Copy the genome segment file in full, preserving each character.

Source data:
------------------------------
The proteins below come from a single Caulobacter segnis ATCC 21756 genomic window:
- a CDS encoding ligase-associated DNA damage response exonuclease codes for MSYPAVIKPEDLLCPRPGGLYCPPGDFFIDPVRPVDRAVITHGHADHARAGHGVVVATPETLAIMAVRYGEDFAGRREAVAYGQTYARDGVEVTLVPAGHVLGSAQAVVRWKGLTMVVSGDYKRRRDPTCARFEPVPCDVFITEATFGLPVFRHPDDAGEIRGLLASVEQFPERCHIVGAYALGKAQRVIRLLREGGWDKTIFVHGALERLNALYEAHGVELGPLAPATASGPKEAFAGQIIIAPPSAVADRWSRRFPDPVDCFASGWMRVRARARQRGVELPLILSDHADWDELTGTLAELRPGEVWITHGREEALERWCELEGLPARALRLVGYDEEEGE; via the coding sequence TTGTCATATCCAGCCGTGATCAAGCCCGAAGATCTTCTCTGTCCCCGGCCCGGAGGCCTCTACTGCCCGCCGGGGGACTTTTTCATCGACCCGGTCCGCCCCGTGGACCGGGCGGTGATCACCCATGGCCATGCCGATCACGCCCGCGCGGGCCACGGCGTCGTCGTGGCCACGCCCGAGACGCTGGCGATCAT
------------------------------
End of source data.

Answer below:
The proteins below come from a single Caulobacter segnis ATCC 21756 genomic window:
- a CDS encoding ligase-associated DNA damage response exonuclease codes for MSYPAVIKPEDLLCPRPGGLYCPPGDFFIDPVRPVDRAVITHGHADHARAGHGVVVATPETLAIMAVRYGEDFAGRREAVAYGQTYARDGVEVTLVPAGHVLGSAQAVVRWKGLTMVVSGDYKRRRDPTCARFEPVPCDVFITEATFGLPVFRHPDDAGEIRGLLASVEQFPERCHIVGAYALGKAQRVIRLLREGGWDKTIFVHGALERLNALYEAHGVELGPLAPATASGPKEAFAGQIIIAPPSAVADRWSRRFPDPVDCFASGWMRVRARARQRGVELPLILSDHADWDELTGTLAELRPGEVWITHGREEALERWCELEGLPARALRLVGYDEEEGE; via the coding sequence TTGTCATATCCAGCCGTGATCAAGCCCGAAGATCTTCTCTGTCCCCGGCCCGGAGGCCTCTACTGCCCGCCGGGGGACTTTTTCATCGACCCGGTCCGCCCCGTGGACCGGGCGGTGATCACCCATGGCCATGCCGATCACGCCCGCGCGGGCCACGGCGTCGTCGTGGCCACGCCCGAGACGCTGGCGATCAT